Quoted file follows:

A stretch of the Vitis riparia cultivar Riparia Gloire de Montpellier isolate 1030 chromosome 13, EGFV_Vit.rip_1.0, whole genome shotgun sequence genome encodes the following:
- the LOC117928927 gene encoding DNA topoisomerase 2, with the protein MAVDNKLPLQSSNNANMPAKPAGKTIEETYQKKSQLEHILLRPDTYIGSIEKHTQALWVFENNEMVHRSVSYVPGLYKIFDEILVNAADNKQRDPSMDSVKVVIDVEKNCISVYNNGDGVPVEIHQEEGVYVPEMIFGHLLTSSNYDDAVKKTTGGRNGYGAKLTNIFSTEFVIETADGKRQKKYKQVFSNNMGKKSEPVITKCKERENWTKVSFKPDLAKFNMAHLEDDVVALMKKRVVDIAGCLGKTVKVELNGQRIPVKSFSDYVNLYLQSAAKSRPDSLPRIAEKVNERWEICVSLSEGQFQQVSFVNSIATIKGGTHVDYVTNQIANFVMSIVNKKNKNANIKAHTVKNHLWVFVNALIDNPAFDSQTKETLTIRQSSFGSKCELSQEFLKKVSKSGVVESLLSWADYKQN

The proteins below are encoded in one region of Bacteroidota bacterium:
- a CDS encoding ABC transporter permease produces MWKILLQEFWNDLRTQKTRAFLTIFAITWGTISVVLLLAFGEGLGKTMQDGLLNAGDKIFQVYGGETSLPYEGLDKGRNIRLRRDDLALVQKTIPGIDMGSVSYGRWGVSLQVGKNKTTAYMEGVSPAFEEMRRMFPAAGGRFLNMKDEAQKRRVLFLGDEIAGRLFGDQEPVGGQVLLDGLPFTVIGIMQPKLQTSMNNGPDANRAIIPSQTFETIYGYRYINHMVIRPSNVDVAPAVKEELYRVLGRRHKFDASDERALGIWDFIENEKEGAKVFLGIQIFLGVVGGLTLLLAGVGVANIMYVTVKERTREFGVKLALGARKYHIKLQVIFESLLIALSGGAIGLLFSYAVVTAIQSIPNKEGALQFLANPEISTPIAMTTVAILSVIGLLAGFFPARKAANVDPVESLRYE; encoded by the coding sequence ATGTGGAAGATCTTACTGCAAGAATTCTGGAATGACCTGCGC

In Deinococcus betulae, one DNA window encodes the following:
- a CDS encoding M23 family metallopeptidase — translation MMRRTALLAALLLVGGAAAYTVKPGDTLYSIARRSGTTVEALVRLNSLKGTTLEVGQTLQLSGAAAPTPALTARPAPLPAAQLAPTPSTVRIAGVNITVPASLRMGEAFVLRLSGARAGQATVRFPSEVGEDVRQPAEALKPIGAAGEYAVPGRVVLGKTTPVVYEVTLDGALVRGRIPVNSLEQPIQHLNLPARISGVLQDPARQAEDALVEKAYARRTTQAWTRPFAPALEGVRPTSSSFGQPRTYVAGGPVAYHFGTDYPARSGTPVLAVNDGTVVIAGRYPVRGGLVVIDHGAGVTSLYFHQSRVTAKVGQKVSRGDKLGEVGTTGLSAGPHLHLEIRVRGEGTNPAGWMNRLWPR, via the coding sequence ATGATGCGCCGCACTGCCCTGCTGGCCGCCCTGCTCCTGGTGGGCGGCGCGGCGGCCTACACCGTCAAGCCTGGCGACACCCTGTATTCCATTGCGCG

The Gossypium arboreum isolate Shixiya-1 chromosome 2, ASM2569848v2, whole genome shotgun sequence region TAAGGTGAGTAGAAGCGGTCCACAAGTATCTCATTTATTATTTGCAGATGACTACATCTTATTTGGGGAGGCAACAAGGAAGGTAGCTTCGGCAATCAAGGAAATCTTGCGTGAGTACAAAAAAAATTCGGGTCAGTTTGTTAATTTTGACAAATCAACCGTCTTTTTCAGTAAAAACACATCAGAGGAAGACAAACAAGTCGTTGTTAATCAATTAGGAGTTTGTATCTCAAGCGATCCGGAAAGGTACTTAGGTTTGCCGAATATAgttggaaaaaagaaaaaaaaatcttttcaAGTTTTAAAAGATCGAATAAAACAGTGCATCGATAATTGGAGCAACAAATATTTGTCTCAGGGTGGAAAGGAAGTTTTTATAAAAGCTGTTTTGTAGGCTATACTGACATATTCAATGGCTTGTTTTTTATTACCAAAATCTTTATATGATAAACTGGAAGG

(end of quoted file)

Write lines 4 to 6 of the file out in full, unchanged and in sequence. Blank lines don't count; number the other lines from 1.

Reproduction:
- a CDS encoding ABC transporter permease produces MWKILLQEFWNDLRTQKTRAFLTIFAITWGTISVVLLLAFGEGLGKTMQDGLLNAGDKIFQVYGGETSLPYEGLDKGRNIRLRRDDLALVQKTIPGIDMGSVSYGRWGVSLQVGKNKTTAYMEGVSPAFEEMRRMFPAAGGRFLNMKDEAQKRRVLFLGDEIAGRLFGDQEPVGGQVLLDGLPFTVIGIMQPKLQTSMNNGPDANRAIIPSQTFETIYGYRYINHMVIRPSNVDVAPAVKEELYRVLGRRHKFDASDERALGIWDFIENEKEGAKVFLGIQIFLGVVGGLTLLLAGVGVANIMYVTVKERTREFGVKLALGARKYHIKLQVIFESLLIALSGGAIGLLFSYAVVTAIQSIPNKEGALQFLANPEISTPIAMTTVAILSVIGLLAGFFPARKAANVDPVESLRYE; encoded by the coding sequence ATGTGGAAGATCTTACTGCAAGAATTCTGGAATGACCTGCGC

In Deinococcus betulae, one DNA window encodes the following:
- a CDS encoding M23 family metallopeptidase — translation MMRRTALLAALLLVGGAAAYTVKPGDTLYSIARRSGTTVEALVRLNSLKGTTLEVGQTLQLSGAAAPTPALTARPAPLPAAQLAPTPSTVRIAGVNITVPASLRMGEAFVLRLSGARAGQATVRFPSEVGEDVRQPAEALKPIGAAGEYAVPGRVVLGKTTPVVYEVTLDGALVRGRIPVNSLEQPIQHLNLPARISGVLQDPARQAEDALVEKAYARRTTQAWTRPFAPALEGVRPTSSSFGQPRTYVAGGPVAYHFGTDYPARSGTPVLAVNDGTVVIAGRYPVRGGLVVIDHGAGVTSLYFHQSRVTAKVGQKVSRGDKLGEVGTTGLSAGPHLHLEIRVRGEGTNPAGWMNRLWPR, via the coding sequence ATGATGCGCCGCACTGCCCTGCTGGCCGCCCTGCTCCTGGTGGGCGGCGCGGCGGCCTACACCGTCAAGCCTGGCGACACCCTGTATTCCATTGCGCG